"In seeking to establish a claim against the estate or to support its payment as to a creditor, section 433, Title 7, would apply, but not so in a contest with the heirs and distributees as to whether she should share in the distribution as the widow. In the controversy now before us a holding as to either of those matters would not serve to increase or diminish the estate of decedent. And therefore section 433, Title 7, supra, does not in this proceeding disqualify any of the interested witnesses to testify as to any transactions with or statements by decedent. Hanson v. First National Bank, 217 Ala. 426, 116 So. 127; Alexander v. Alexander, 214 Ala. 291, 107 So. 835; Foy v. Dent, 210 Ala. 475, 98 So. 390; Darrow v. Darrow, 201 Ala. 477, 78 So. 383."

249 Ala. at 346, 31 So. 2d at 510.

Of course, because Clark simply concerned the grant of letters of administration, the estate obviously was not "interested" within the meaning of the Dead Man's Statute, and the same holding would not obviously apply in Gladys's attempt to be declared the widow so as to take a share of the estate. Upon inspection of this line of cases, however, we find that Clark correctly stated the law, and that Hanks correctly applied it; i.e., the Dead Man's Statute does not bar testimony affecting the manner in which an estate is to be distributed.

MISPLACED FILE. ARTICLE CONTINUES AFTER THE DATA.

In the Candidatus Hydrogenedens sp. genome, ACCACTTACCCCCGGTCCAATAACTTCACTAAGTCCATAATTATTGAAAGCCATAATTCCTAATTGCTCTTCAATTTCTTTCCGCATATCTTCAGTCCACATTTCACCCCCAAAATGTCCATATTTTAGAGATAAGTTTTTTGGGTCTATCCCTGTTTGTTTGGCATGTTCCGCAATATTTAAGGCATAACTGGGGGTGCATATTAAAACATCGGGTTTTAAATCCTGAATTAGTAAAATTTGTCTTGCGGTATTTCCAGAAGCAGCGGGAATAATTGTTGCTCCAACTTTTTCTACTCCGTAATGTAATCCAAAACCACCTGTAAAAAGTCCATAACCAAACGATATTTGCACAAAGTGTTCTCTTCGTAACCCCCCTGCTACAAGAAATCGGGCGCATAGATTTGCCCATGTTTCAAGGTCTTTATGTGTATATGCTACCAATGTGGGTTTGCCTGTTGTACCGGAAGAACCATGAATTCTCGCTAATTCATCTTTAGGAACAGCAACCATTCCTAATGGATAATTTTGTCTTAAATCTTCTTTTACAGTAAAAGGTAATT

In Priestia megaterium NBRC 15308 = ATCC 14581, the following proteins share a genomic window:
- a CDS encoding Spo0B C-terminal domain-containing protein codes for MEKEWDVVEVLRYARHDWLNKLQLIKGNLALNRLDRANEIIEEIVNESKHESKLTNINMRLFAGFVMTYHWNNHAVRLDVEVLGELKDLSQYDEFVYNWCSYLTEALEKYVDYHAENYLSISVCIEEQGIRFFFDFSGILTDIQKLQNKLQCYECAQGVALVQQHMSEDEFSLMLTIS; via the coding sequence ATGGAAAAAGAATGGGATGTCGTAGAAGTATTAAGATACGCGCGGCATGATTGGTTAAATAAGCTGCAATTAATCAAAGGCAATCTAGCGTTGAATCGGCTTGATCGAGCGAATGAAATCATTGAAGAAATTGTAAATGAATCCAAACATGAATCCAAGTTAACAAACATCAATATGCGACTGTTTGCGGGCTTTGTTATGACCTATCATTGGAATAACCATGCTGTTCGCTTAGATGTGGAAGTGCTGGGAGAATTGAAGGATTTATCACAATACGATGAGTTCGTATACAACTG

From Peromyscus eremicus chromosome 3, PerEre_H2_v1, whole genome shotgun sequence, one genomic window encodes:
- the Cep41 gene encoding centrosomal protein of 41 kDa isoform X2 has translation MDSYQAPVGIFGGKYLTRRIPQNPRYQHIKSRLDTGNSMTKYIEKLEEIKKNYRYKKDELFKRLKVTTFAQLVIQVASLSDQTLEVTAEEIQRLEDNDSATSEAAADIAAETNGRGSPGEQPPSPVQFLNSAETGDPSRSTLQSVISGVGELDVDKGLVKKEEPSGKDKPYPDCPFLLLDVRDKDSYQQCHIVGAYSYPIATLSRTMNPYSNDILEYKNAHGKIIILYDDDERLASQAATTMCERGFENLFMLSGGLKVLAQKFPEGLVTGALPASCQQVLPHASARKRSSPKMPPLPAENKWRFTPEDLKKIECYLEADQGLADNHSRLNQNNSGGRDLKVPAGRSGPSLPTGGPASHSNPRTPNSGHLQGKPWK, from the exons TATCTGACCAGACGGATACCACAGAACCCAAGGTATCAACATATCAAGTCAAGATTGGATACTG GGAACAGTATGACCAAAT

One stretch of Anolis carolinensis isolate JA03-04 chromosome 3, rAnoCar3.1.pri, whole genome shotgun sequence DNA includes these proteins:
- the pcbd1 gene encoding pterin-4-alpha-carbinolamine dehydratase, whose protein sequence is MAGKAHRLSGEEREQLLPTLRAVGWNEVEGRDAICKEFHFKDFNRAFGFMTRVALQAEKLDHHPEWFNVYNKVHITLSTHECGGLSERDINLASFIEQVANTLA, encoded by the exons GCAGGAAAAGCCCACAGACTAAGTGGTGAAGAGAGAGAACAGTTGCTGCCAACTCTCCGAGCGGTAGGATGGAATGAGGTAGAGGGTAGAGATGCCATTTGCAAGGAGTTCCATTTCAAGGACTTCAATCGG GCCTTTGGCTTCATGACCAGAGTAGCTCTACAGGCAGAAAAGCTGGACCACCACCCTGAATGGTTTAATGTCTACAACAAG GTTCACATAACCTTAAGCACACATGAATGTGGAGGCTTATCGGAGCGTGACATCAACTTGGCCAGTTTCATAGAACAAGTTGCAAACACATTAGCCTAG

The line of cases on point traces to Kumpe v. Coons, 63 Ala. 448 (1879). Kumpe, applying the Act[1] from which the Dead Man's Statute derives, observed that its primary purpose was to repeal common-law rules making a person who was interested *857 in the outcome of the suit incompetent to testify. The Court noted the exception regarding statements by or transactions with decedents, but held that the exception did not bar a proponent of a will who was a beneficiary thereunder from testifying regarding the execution of the will: